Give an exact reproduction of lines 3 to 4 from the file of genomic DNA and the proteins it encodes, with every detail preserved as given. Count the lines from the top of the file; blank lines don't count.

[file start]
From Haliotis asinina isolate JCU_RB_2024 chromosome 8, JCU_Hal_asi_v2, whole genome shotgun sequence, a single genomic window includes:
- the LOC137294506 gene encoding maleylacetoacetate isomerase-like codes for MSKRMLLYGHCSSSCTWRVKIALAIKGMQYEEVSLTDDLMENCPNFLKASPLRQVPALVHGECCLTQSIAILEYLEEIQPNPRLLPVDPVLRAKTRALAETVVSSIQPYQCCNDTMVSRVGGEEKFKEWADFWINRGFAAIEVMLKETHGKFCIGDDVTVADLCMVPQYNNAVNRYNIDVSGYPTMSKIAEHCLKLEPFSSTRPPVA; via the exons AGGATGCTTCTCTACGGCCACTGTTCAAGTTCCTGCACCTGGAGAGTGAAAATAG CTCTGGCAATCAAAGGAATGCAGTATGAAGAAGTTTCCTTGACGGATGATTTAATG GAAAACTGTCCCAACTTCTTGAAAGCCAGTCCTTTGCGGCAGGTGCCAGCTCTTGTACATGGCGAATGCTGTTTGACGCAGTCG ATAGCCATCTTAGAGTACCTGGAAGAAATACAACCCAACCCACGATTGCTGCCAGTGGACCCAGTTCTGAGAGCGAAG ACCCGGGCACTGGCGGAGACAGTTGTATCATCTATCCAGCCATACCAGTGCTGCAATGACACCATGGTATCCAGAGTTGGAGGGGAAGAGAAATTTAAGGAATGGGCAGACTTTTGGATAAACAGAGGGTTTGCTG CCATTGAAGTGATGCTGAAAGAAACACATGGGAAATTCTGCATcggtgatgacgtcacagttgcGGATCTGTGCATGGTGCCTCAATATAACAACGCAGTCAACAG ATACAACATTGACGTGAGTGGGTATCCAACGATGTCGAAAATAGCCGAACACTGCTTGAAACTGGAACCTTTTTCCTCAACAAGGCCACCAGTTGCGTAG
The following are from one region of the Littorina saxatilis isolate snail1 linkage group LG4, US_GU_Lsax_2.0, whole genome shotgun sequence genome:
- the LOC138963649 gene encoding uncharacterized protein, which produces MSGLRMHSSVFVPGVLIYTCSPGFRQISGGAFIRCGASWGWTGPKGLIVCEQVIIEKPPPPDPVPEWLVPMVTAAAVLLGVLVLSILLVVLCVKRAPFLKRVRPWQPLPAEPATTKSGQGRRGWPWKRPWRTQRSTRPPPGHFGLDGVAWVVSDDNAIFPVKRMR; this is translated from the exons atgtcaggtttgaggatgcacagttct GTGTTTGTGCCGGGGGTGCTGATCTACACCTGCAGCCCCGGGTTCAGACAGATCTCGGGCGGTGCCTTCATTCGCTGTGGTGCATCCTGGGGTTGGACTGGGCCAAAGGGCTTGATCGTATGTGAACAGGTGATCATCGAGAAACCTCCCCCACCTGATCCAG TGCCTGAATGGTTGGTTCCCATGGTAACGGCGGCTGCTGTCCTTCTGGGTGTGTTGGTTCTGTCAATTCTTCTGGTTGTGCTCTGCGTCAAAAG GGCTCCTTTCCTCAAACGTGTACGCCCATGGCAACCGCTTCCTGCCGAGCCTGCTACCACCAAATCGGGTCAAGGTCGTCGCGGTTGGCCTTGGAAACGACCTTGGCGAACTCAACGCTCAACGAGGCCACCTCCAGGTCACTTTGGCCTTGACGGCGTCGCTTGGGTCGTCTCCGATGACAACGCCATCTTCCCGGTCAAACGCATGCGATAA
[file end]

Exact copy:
The following are from one region of the Littorina saxatilis isolate snail1 linkage group LG4, US_GU_Lsax_2.0, whole genome shotgun sequence genome:
- the LOC138963649 gene encoding uncharacterized protein, which produces MSGLRMHSSVFVPGVLIYTCSPGFRQISGGAFIRCGASWGWTGPKGLIVCEQVIIEKPPPPDPVPEWLVPMVTAAAVLLGVLVLSILLVVLCVKRAPFLKRVRPWQPLPAEPATTKSGQGRRGWPWKRPWRTQRSTRPPPGHFGLDGVAWVVSDDNAIFPVKRMR; this is translated from the exons atgtcaggtttgaggatgcacagttct GTGTTTGTGCCGGGGGTGCTGATCTACACCTGCAGCCCCGGGTTCAGACAGATCTCGGGCGGTGCCTTCATTCGCTGTGGTGCATCCTGGGGTTGGACTGGGCCAAAGGGCTTGATCGTATGTGAACAGGTGATCATCGAGAAACCTCCCCCACCTGATCCAG TGCCTGAATGGTTGGTTCCCATGGTAACGGCGGCTGCTGTCCTTCTGGGTGTGTTGGTTCTGTCAATTCTTCTGGTTGTGCTCTGCGTCAAAAG GGCTCCTTTCCTCAAACGTGTACGCCCATGGCAACCGCTTCCTGCCGAGCCTGCTACCACCAAATCGGGTCAAGGTCGTCGCGGTTGGCCTTGGAAACGACCTTGGCGAACTCAACGCTCAACGAGGCCACCTCCAGGTCACTTTGGCCTTGACGGCGTCGCTTGGGTCGTCTCCGATGACAACGCCATCTTCCCGGTCAAACGCATGCGATAA